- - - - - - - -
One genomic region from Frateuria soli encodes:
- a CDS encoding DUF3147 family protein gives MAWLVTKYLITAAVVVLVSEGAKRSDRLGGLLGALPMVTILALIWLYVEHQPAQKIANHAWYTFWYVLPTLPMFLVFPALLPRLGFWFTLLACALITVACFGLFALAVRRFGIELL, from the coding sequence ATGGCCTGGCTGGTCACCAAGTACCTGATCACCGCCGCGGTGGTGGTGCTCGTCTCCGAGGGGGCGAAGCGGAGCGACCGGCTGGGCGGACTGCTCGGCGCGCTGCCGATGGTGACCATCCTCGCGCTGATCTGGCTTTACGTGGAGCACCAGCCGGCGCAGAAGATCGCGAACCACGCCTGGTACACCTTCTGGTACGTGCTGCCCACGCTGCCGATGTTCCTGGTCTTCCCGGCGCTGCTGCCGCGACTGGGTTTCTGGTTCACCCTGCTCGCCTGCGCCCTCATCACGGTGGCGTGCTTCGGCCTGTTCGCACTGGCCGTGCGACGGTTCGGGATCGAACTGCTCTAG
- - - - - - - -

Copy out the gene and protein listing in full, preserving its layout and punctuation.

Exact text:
One genomic region from Frateuria soli encodes:
- a CDS encoding DUF3147 family protein gives MAWLVTKYLITAAVVVLVSEGAKRSDRLGGLLGALPMVTILALIWLYVEHQPAQKIANHAWYTFWYVLPTLPMFLVFPALLPRLGFWFTLLACALITVACFGLFALAVRRFGIELL, from the coding sequence ATGGCCTGGCTGGTCACCAAGTACCTGATCACCGCCGCGGTGGTGGTGCTCGTCTCCGAGGGGGCGAAGCGGAGCGACCGGCTGGGCGGACTGCTCGGCGCGCTGCCGATGGTGACCATCCTCGCGCTGATCTGGCTTTACGTGGAGCACCAGCCGGCGCAGAAGATCGCGAACCACGCCTGGTACACCTTCTGGTACGTGCTGCCCACGCTGCCGATGTTCCTGGTCTTCCCGGCGCTGCTGCCGCGACTGGGTTTCTGGTTCACCCTGCTCGCCTGCGCCCTCATCACGGTGGCGTGCTTCGGCCTGTTCGCACTGGCCGTGCGACGGTTCGGGATCGAACTGCTCTAG